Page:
Why Asian Foodies are Loving Middle Eastern Cuisine

by Haps Staff
haps Magazine Korea

The continent of Asia is known for its homegrown culinary delights. In Japan and Korea, sumptuous cuts of beef are grilled and served with rice and leafy vegetables, in China, dumplings filled with pork and shrimp are deep-fried or served in soup and in Thailand the locals rave about their chicken soups (red and green) that are made with curry paste and other spices.

With so much on offer across the 48 countries of Asia, you may wonder why anyone in the region would need to look elsewhere for a sensational supper. However, many people in Asia are looking further afield, expanding their palettes and embracing Middle Eastern cuisine.

Middle Eastern Cuisine Offers Great Variety

The Middle East is made up of far fewer countries than the entirety of Asia (there are 22 Middle Eastern countries altogether) but there is just as much variety. The Middle East includes African countries such as Egypt and Morocco, Asian countries such as Lebanon and the United Arab Emirates as well as Israel and Turkey which are classed as European sovereignties (depending on who you ask).

As a result, the area encompasses quite a lot of different cultures, traditions, and histories as well as different ideas about how food should be prepared. Middle Eastern cuisine includes many sharing dishes that are ideal for sharing with family and friends. This includes Lebanese food such as kafta which a filled chicken, lamb, or beef meatball filled with onion, parsley, and breadcrumbs and served on skewers as well as kanafeh, a sugary cheese pastry that is both sweet and tangy thanks to the orange blossom syrup it is smothered in.

However, the dishes served up in Lebanese cuisine are different compared to those served in Egyptian or Moroccan cuisine. For example, a classic Egyptian dessert is couscous prepared with butter, sugar, nuts and dried fruit while a Moroccan starter is pita chips which are chips made out of pita bread and served with spicy and minty dips. For those in Asia, it means that there’s plenty to choose from and enjoy.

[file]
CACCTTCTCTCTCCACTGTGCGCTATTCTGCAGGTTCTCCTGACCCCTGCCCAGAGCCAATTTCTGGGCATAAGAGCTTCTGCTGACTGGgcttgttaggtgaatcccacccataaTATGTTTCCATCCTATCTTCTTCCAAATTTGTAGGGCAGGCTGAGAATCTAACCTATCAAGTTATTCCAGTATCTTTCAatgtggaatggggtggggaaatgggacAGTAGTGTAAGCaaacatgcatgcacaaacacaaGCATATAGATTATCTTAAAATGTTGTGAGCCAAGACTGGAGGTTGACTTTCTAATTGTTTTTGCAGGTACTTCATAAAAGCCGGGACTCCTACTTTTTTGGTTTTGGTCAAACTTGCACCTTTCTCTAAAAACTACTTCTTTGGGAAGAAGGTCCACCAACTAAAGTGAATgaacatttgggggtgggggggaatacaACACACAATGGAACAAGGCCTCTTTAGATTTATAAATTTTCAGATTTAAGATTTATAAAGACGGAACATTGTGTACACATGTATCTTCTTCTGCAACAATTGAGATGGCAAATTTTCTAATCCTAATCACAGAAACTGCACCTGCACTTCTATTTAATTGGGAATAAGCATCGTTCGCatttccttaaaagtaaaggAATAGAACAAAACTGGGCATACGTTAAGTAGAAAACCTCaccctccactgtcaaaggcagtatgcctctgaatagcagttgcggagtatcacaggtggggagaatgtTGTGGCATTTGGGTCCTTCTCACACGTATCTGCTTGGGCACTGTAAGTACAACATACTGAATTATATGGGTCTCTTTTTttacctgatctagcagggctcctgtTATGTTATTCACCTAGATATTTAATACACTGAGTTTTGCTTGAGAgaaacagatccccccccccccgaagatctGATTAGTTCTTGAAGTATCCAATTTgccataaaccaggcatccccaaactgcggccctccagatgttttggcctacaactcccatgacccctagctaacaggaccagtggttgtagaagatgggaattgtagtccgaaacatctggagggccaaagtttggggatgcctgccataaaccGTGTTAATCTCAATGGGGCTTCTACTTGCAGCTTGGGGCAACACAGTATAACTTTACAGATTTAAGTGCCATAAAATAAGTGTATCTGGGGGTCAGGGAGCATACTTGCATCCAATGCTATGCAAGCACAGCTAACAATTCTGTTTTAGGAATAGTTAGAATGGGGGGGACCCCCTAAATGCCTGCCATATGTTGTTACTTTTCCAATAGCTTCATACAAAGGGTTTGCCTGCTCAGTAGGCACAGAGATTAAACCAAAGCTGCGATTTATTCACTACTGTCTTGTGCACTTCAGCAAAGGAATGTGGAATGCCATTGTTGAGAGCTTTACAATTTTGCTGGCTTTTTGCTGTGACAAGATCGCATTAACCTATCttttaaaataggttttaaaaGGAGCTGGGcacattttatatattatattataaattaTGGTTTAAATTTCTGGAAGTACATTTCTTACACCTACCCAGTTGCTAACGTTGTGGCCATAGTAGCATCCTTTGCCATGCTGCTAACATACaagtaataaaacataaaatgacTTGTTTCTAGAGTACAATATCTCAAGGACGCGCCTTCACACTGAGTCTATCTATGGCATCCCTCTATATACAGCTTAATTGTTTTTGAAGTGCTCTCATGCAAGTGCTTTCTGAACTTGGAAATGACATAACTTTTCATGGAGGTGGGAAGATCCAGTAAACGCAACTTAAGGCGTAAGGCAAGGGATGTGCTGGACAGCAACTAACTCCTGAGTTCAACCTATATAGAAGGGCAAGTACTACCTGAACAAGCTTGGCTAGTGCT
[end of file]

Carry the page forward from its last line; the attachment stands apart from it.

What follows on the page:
Middle Eastern Cuisine Uses Similar Spices

Middle Eastern cuisine is also growing in popularity in Asia because it isn’t a dramatic departure from many of the flavors and spices already used in Asian cooking. According to Delishably, some of common herbs and spices used in Asian cooking include cinnamon, fresh coriander, nigella, and green cardamom.

The Thai dish Massaman curry uses cinnamon, while the Lebanese dishes of cinnamon chicken rice and cinnamon braised meatballs also include heavy uses of the spice. It means that although Middle Eastern food may be a little departure from what many people in Asia are used to, the familiarity of spices means that it’s not a totally different taste experience.

In the coming years, we can likely expect Asian foodies to embrace Middle eastern cuisine even more. By 2021, 2.5 million Chinese tourists will visit the Gulf (including areas like Saudi Arabia, Oman, and Kuwait) each year, which is an increase of 21%. As many more tourists follow suit and bring back their taste for Middle Eastern food with them, many more people in the region will begin to love it too.

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